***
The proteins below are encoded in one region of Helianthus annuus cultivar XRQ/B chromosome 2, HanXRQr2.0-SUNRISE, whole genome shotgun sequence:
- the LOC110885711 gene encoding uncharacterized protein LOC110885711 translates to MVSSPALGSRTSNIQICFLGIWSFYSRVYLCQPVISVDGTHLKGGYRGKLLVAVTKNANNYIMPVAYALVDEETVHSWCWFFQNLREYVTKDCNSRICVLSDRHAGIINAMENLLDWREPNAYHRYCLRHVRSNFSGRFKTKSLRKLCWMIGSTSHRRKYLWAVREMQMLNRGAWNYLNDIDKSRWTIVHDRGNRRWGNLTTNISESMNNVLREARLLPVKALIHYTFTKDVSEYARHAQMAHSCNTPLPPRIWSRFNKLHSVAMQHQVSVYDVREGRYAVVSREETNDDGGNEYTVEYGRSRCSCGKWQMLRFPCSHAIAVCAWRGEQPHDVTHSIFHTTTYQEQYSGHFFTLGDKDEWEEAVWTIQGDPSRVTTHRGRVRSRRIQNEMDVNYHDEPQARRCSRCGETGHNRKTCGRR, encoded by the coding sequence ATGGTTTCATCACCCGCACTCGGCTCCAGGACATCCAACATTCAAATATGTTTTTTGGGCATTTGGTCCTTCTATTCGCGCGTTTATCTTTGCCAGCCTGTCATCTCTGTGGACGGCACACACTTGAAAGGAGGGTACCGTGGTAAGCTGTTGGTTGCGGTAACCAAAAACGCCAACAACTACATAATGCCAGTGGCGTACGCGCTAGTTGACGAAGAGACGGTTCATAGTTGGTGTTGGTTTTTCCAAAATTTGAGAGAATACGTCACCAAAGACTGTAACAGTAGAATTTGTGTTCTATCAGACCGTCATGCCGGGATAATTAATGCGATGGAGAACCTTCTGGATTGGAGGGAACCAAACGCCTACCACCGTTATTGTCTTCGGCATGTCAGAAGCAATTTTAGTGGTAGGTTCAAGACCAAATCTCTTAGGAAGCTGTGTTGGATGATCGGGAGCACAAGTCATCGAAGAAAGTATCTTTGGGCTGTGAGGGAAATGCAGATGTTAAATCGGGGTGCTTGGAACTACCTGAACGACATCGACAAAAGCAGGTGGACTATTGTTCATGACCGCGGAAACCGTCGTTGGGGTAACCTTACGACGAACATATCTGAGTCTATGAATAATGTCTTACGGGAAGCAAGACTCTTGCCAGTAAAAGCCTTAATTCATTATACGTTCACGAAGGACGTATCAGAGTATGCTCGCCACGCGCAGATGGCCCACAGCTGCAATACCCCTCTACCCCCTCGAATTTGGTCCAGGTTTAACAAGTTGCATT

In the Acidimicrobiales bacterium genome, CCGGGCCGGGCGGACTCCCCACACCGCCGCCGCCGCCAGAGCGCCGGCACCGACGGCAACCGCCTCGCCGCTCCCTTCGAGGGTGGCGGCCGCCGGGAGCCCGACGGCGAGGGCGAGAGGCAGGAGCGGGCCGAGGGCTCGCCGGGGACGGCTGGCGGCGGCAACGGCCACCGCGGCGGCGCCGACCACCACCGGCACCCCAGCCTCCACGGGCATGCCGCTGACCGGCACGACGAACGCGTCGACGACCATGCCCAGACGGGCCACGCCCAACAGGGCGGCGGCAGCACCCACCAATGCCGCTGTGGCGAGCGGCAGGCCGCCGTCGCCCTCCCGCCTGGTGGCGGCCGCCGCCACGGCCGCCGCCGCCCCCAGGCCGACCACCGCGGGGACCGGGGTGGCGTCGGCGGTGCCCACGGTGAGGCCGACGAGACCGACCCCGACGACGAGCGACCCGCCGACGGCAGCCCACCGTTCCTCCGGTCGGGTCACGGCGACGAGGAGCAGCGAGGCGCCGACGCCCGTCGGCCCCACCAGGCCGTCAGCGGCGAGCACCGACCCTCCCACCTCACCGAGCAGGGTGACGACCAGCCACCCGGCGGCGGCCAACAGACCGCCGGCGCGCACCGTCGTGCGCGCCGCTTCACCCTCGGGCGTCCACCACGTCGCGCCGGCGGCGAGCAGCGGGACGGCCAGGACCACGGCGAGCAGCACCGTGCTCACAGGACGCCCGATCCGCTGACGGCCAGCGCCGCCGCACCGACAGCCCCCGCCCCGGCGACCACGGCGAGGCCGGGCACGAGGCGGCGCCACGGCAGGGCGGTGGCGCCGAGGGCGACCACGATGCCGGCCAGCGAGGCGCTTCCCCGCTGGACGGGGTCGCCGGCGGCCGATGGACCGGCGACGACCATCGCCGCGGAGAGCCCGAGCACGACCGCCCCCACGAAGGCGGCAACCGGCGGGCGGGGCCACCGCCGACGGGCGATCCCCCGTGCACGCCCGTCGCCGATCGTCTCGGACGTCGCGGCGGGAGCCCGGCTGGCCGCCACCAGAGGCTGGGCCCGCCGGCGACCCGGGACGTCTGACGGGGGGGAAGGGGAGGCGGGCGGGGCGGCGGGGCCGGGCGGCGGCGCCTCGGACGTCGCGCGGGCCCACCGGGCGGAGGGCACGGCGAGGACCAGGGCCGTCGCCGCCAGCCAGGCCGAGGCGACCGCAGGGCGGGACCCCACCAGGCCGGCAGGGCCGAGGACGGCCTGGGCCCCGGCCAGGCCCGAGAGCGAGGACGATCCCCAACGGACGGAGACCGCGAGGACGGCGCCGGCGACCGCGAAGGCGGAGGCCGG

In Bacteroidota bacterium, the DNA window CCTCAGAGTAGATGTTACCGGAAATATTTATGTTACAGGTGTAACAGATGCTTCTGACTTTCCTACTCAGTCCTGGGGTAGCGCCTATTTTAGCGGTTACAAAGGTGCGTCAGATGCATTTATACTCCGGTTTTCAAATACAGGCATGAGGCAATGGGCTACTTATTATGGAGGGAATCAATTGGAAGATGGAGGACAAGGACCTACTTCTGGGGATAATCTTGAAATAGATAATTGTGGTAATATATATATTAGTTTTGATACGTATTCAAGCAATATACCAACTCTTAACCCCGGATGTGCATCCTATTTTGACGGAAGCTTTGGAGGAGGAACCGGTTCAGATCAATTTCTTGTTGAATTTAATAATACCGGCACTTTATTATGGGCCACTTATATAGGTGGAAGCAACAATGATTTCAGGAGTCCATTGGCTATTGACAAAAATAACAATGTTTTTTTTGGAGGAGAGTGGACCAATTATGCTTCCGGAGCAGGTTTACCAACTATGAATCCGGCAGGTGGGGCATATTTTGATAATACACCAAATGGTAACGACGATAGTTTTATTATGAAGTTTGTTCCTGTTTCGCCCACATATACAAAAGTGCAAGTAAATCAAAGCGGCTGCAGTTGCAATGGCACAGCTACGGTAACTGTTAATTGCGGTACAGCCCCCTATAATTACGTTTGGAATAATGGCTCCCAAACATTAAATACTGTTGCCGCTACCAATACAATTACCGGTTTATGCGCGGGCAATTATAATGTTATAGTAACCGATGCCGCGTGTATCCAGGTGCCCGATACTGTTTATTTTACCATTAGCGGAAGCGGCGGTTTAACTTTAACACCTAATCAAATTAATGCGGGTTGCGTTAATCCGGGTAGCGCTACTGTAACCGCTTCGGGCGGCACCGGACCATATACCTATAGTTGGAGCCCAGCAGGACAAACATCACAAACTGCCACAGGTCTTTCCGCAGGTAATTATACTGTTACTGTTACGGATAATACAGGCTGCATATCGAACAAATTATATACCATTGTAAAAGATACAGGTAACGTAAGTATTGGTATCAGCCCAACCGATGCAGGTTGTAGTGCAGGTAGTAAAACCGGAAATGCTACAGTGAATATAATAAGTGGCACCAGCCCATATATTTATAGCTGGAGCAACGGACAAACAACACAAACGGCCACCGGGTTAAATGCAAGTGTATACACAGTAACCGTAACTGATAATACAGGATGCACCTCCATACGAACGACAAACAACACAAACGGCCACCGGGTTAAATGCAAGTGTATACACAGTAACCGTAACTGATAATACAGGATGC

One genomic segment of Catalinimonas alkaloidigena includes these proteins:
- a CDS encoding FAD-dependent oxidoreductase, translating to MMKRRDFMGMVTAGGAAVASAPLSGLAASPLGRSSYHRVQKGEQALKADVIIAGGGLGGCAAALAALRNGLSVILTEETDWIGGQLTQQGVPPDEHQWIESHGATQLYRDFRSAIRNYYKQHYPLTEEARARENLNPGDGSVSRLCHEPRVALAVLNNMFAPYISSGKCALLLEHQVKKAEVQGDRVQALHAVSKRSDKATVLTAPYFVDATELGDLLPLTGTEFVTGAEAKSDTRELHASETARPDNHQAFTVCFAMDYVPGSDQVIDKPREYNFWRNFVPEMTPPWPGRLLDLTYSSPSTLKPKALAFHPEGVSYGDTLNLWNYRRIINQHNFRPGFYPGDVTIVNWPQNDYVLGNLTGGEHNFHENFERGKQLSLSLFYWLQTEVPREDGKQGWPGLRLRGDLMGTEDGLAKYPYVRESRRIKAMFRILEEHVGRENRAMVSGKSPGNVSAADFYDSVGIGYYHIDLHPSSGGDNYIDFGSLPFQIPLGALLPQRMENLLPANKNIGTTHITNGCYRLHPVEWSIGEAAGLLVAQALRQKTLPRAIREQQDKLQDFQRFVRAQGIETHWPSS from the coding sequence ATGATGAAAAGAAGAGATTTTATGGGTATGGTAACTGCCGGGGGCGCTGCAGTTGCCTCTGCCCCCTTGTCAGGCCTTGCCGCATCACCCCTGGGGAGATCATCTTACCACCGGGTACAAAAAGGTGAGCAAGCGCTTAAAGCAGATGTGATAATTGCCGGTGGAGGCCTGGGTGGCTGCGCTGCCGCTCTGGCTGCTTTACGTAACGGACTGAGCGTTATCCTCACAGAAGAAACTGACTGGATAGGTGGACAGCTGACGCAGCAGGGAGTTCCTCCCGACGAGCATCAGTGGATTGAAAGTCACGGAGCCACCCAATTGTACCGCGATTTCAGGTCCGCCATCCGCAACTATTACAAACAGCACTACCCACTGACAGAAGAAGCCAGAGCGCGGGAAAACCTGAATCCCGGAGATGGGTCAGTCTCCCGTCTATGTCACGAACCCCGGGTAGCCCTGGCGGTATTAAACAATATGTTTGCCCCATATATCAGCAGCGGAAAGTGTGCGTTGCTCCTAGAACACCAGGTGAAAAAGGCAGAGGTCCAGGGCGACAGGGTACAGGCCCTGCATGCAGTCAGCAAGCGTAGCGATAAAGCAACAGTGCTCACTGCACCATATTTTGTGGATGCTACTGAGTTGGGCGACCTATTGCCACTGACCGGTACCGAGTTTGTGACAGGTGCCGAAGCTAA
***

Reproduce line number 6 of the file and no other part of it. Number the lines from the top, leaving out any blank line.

- a CDS encoding FAD-dependent oxidoreductase, translating to MMKRRDFMGMVTAGGAAVASAPLSGLAASPLGRSSYHRVQKGEQALKADVIIAGGGLGGCAAALAALRNGLSVILTEETDWIGGQLTQQGVPPDEHQWIESHGATQLYRDFRSAIRNYYKQHYPLTEEARARENLNPGDGSVSRLCHEPRVALAVLNNMFAPYISSGKCALLLEHQVKKAEVQGDRVQALHAVSKRSDKATVLTAPYFVDATELGDLLPLTGTEFVTGAEAKSDTRELHASETARPDNHQAFTVCFAMDYVPGSDQVIDKPREYNFWRNFVPEMTPPWPGRLLDLTYSSPSTLKPKALAFHPEGVSYGDTLNLWNYRRIINQHNFRPGFYPGDVTIVNWPQNDYVLGNLTGGEHNFHENFERGKQLSLSLFYWLQTEVPREDGKQGWPGLRLRGDLMGTEDGLAKYPYVRESRRIKAMFRILEEHVGRENRAMVSGKSPGNVSAADFYDSVGIGYYHIDLHPSSGGDNYIDFGSLPFQIPLGALLPQRMENLLPANKNIGTTHITNGCYRLHPVEWSIGEAAGLLVAQALRQKTLPRAIREQQDKLQDFQRFVRAQGIETHWPSS from the coding sequence ATGATGAAAAGAAGAGATTTTATGGGTATGGTAACTGCCGGGGGCGCTGCAGTTGCCTCTGCCCCCTTGTCAGGCCTTGCCGCATCACCCCTGGGGAGATCATCTTACCACCGGGTACAAAAAGGTGAGCAAGCGCTTAAAGCAGATGTGATAATTGCCGGTGGAGGCCTGGGTGGCTGCGCTGCCGCTCTGGCTGCTTTACGTAACGGACTGAGCGTTATCCTCACAGAAGAAACTGACTGGATAGGTGGACAGCTGACGCAGCAGGGAGTTCCTCCCGACGAGCATCAGTGGATTGAAAGTCACGGAGCCACCCAATTGTACCGCGATTTCAGGTCCGCCATCCGCAACTATTACAAACAGCACTACCCACTGACAGAAGAAGCCAGAGCGCGGGAAAACCTGAATCCCGGAGATGGGTCAGTCTCCCGTCTATGTCACGAACCCCGGGTAGCCCTGGCGGTATTAAACAATATGTTTGCCCCATATATCAGCAGCGGAAAGTGTGCGTTGCTCCTAGAACACCAGGTGAAAAAGGCAGAGGTCCAGGGCGACAGGGTACAGGCCCTGCATGCAGTCAGCAAGCGTAGCGATAAAGCAACAGTGCTCACTGCACCATATTTTGTGGATGCTACTGAGTTGGGCGACCTATTGCCACTGACCGGTACCGAGTTTGTGACAGGTGCCGAAGCTAA